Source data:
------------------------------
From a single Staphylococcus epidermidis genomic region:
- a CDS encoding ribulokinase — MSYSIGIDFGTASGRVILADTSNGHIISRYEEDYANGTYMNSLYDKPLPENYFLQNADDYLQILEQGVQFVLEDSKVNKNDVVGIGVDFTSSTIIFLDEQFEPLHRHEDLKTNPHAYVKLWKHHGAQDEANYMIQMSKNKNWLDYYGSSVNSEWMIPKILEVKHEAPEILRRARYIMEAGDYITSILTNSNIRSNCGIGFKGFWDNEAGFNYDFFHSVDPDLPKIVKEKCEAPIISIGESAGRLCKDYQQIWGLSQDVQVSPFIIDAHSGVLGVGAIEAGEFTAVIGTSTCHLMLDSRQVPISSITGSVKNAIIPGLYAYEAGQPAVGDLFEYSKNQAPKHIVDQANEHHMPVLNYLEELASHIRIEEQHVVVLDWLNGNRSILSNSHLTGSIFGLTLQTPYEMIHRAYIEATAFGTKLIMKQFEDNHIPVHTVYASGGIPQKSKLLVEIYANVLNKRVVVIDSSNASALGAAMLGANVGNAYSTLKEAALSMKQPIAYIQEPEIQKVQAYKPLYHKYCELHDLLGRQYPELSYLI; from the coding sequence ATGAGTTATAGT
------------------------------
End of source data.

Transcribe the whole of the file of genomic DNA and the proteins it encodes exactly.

From a single Staphylococcus epidermidis genomic region:
- a CDS encoding ribulokinase — MSYSIGIDFGTASGRVILADTSNGHIISRYEEDYANGTYMNSLYDKPLPENYFLQNADDYLQILEQGVQFVLEDSKVNKNDVVGIGVDFTSSTIIFLDEQFEPLHRHEDLKTNPHAYVKLWKHHGAQDEANYMIQMSKNKNWLDYYGSSVNSEWMIPKILEVKHEAPEILRRARYIMEAGDYITSILTNSNIRSNCGIGFKGFWDNEAGFNYDFFHSVDPDLPKIVKEKCEAPIISIGESAGRLCKDYQQIWGLSQDVQVSPFIIDAHSGVLGVGAIEAGEFTAVIGTSTCHLMLDSRQVPISSITGSVKNAIIPGLYAYEAGQPAVGDLFEYSKNQAPKHIVDQANEHHMPVLNYLEELASHIRIEEQHVVVLDWLNGNRSILSNSHLTGSIFGLTLQTPYEMIHRAYIEATAFGTKLIMKQFEDNHIPVHTVYASGGIPQKSKLLVEIYANVLNKRVVVIDSSNASALGAAMLGANVGNAYSTLKEAALSMKQPIAYIQEPEIQKVQAYKPLYHKYCELHDLLGRQYPELSYLI; from the coding sequence ATGAGTTATAGT